The condition of the Chrysler Group, as well as the downturn in the fortunes of its former domestic musketeers, leads me to wonder what it is that makes one company successful and another in a state of decrying a change in fortunes. One of the key elements of the so-called "Chrysler Turnaround Plan" is a reduction in bill of material costs, a category that includes material, warranty, tooling, amortization, and transportation. All told, that area is the one where the greatest savings are to be realized during the next three years. According to the calculations, these costs are expected to decrease $0.9-billion this year and $4.4-billion in 2003. By way of comparison, the plan calls for a reduction in plant costs (e.g., manufacturing expense, burden, depreciation, PP&L, workers' comp, etc.) of $0.5-billion in 2001 and $0.7-billion in 2003. Fixed costs (headquarters, product development, etc.) are to decrease by $0.7-billion in 2001 and $0.9-billion in 2003.
Essentially, what this bill of materials plan means is that suppliers are going to have to make modifications in what they do...and what they charge. Dieter Zetsche, president and CEO of DaimlerChrysler Corp., when announcing the plan from Stuttgart on February 26, explained that in addition to the arbitrary 5% price cut that was effective at the start of this year, there is to be 10% additional savings that is to be realized through process improvements. Zetsche provided assurance that there are "100s, 1,000s of engineers" that DCX is prepared to send out to aid suppliers in realizing profit improvements. While Mercedes engineering is known to be impressive, I have never heard it characterized as being particularly economical—which I suppose goes a long way to explaining why the exceedingly clever Lexus engineers have managed to develop segment-leading vehicles—which leads me to wonder how effective this corps of price-busters will really be ("We're from HQ and we're here to help you." Yeah. Sure.).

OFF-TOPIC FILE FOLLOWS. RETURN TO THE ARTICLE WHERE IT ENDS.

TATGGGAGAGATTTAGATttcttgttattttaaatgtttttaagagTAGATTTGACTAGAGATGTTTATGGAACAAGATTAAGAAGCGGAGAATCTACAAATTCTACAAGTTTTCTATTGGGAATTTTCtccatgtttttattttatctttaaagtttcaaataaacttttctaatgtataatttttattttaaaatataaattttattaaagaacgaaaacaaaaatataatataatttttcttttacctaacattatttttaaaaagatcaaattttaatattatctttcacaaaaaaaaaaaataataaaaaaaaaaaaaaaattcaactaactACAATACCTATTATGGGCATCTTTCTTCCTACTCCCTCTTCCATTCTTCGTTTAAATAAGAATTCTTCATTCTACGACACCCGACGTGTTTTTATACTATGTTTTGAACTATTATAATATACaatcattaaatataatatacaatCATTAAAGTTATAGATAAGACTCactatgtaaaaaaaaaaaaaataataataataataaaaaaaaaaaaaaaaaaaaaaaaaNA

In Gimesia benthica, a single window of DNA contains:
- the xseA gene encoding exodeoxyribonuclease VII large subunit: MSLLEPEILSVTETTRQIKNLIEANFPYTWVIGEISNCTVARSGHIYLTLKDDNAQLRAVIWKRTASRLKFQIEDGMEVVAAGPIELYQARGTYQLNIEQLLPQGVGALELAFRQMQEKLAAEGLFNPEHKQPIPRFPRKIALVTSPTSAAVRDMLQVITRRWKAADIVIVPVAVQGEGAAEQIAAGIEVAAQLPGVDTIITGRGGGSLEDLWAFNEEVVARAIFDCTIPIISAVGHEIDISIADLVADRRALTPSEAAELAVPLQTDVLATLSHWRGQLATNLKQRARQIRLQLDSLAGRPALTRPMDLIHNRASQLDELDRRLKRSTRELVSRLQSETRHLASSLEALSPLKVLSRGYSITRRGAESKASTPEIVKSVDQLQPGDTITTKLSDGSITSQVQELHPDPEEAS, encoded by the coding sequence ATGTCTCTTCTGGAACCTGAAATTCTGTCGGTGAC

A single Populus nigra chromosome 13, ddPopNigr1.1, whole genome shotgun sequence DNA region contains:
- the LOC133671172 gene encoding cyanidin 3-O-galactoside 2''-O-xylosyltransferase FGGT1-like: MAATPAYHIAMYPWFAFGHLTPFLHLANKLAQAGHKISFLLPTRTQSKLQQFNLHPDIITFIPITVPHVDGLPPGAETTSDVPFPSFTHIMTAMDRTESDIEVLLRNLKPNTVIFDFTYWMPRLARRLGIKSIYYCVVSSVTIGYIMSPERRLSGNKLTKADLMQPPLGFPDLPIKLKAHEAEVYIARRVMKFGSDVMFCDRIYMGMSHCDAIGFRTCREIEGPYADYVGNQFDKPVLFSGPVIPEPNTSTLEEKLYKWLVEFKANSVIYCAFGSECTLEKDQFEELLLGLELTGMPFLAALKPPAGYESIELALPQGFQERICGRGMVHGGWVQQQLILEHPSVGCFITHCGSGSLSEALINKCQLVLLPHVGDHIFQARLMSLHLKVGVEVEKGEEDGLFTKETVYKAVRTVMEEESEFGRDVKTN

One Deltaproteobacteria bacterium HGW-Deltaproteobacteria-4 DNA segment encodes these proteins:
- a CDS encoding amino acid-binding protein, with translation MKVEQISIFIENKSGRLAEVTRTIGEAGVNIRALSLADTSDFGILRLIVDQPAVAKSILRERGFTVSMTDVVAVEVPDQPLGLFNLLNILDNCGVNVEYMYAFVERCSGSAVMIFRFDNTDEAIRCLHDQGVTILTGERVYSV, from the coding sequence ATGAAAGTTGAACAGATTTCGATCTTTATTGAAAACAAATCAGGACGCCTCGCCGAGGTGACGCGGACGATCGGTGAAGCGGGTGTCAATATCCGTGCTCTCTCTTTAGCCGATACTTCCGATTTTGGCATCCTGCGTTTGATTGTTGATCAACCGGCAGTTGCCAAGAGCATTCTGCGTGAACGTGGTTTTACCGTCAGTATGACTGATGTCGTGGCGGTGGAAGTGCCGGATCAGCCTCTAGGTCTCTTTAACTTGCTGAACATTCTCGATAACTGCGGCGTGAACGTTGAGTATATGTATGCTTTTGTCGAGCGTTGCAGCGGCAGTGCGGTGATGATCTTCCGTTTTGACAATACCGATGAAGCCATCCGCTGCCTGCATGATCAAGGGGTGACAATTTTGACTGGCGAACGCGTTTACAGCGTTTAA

Those suppliers that are providing a differentiated, technology-rich product will be in better positions than those that are providing what are essentially commodity products. Commodity suppliers are in a tougher situation because while the products they supply may be necessary, by the nature of being a commodity they are substitutable. Unless they can drive down costs—and let's face it, margins are already so thin as to be transparent in many cases—they can find themselves driven out of the market.
One answer for the commodity suppliers is to start working to become lean, something that will allow many of the operations to become more efficient even in the short run. But if an inefficient plant tries to undergo a massive reorganization in as short a period of time as will be necessary to meet what the Chrysler Group is looking for, then there will be disruptions that will long reverberate: think earthquakes and aftershocks. Such a seismic shift isn't pretty.
Think about one aspect of this: A cause of the problems that are being experienced by Chrysler Group is that it has cars and trucks that aren't selling particularly well. Consequently, its management has had to do things like offer rebates to people, incentives to get them to want to buy the cars and trucks. But if people for emotional or practical reasons wanted to buy them then there wouldn't be the need for the additional lubricant. There are several products on the market that don't require such incentives: When is the last time you heard a Mercedes commercial touting "cash back"? Arguably, the Chrysler vehicles (with few exceptions) are commodities. Mercedes vehicles are differentiated, technology-rich products.
Unfortunately for too many people at Chrysler—and for many more people at supplier companies—the need to be truly different, not different in the sense of labeling one's self so in advertising, has been overlooked.
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